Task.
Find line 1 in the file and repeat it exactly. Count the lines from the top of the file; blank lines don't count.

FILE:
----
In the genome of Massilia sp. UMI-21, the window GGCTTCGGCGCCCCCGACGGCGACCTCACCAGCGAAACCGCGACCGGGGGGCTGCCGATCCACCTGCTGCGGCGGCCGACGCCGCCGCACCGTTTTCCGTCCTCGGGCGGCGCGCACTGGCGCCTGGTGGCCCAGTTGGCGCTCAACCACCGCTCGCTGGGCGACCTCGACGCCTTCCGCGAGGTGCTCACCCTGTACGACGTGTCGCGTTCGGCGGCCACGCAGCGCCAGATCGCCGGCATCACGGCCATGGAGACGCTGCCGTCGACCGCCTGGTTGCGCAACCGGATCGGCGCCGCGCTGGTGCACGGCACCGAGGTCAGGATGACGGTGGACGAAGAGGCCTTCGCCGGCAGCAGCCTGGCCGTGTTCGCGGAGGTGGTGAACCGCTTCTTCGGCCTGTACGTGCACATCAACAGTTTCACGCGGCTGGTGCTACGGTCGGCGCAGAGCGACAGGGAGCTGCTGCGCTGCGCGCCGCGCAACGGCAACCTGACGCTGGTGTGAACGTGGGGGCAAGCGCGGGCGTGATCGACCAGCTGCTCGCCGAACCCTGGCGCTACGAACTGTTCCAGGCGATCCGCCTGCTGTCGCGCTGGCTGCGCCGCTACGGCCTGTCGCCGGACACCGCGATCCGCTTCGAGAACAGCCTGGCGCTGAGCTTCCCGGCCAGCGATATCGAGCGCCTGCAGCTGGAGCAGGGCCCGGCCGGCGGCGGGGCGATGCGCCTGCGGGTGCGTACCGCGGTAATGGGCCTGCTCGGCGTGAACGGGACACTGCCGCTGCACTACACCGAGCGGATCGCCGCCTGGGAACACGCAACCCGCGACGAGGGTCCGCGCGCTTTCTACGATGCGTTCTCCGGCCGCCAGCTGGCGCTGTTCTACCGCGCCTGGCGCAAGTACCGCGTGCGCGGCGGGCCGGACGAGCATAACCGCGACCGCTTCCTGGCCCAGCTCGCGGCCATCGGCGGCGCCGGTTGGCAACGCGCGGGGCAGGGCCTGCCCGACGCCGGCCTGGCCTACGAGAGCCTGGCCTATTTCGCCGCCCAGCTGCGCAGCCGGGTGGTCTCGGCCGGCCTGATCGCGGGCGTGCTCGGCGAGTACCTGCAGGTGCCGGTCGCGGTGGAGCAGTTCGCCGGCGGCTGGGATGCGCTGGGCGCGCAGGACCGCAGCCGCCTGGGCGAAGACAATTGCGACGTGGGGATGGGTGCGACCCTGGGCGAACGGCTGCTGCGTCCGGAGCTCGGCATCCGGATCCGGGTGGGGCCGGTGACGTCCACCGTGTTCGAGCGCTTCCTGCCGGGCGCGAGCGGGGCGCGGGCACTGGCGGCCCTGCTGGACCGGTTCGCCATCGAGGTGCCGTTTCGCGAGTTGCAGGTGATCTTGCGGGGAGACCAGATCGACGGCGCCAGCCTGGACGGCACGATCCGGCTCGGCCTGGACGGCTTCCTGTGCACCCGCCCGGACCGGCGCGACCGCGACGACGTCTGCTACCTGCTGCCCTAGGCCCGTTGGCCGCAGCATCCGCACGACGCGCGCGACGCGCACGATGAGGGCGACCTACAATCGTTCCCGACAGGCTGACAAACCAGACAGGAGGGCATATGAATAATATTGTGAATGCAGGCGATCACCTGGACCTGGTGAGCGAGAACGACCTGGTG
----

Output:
In the genome of Massilia sp. UMI-21, the window GGCTTCGGCGCCCCCGACGGCGACCTCACCAGCGAAACCGCGACCGGGGGGCTGCCGATCCACCTGCTGCGGCGGCCGACGCCGCCGCACCGTTTTCCGTCCTCGGGCGGCGCGCACTGGCGCCTGGTGGCCCAGTTGGCGCTCAACCACCGCTCGCTGGGCGACCTCGACGCCTTCCGCGAGGTGCTCACCCTGTACGACGTGTCGCGTTCGGCGGCCACGCAGCGCCAGATCGCCGGCATCACGGCCATGGAGACGCTGCCGTCGACCGCCTGGTTGCGCAACCGGATCGGCGCCGCGCTGGTGCACGGCACCGAGGTCAGGATGACGGTGGACGAAGAGGCCTTCGCCGGCAGCAGCCTGGCCGTGTTCGCGGAGGTGGTGAACCGCTTCTTCGGCCTGTACGTGCACATCAACAGTTTCACGCGGCTGGTGCTACGGTCGGCGCAGAGCGACAGGGAGCTGCTGCGCTGCGCGCCGCGCAACGGCAACCTGACGCTGGTGTGAACGTGGGGGCAAGCGCGGGCGTGATCGACCAGCTGCTCGCCGAACCCTGGCGCTACGAACTGTTCCAGGCGATCCGCCTGCTGTCGCGCTGGCTGCGCCGCTACGGCCTGTCGCCGGACACCGCGATCCGCTTCGAGAACAGCCTGGCGCTGAGCTTCCCGGCCAGCGATATCGAGCGCCTGCAGCTGGAGCAGGGCCCGGCCGGCGGCGGGGCGATGCGCCTGCGGGTGCGTACCGCGGTAATGGGCCTGCTCGGCGTGAACGGGACACTGCCGCTGCACTACACCGAGCGGATCGCCGCCTGGGAACACGCAACCCGCGACGAGGGTCCGCGCGCTTTCTACGATGCGTTCTCCGGCCGCCAGCTGGCGCTGTTCTACCGCGCCTGGCGCAAGTACCGCGTGCGCGGCGGGCCGGACGAGCATAACCGCGACCGCTTCCTGGCCCAGCTCGCGGCCATCGGCGGCGCCGGTTGGCAACGCGCGGGGCAGGGCCTGCCCGACGCCGGCCTGGCCTACGAGAGCCTGGCCTATTTCGCCGCCCAGCTGCGCAGCCGGGTGGTCTCGGCCGGCCTGATCGCGGGCGTGCTCGGCGAGTACCTGCAGGTGCCGGTCGCGGTGGAGCAGTTCGCCGGCGGCTGGGATGCGCTGGGCGCGCAGGACCGCAGCCGCCTGGGCGAAGACAATTGCGACGTGGGGATGGGTGCGACCCTGGGCGAACGGCTGCTGCGTCCGGAGCTCGGCATCCGGATCCGGGTGGGGCCGGTGACGTCCACCGTGTTCGAGCGCTTCCTGCCGGGCGCGAGCGGGGCGCGGGCACTGGCGGCCCTGCTGGACCGGTTCGCCATCGAGGTGCCGTTTCGCGAGTTGCAGGTGATCTTGCGGGGAGACCAGATCGACGGCGCCAGCCTGGACGGCACGATCCGGCTCGGCCTGGACGGCTTCCTGTGCACCCGCCCGGACCGGCGCGACCGCGACGACGTCTGCTACCTGCTGCCCTAGGCCCGTTGGCCGCAGCATCCGCACGACGCGCGCGACGCGCACGATGAGGGCGACCTACAATCGTTCCCGACAGGCTGACAAACCAGACAGGAGGGCATATGAATAATATTGTGAATGCAGGCGATCACCTGGACCTGGTGAGCGAGAACGACCTGGTG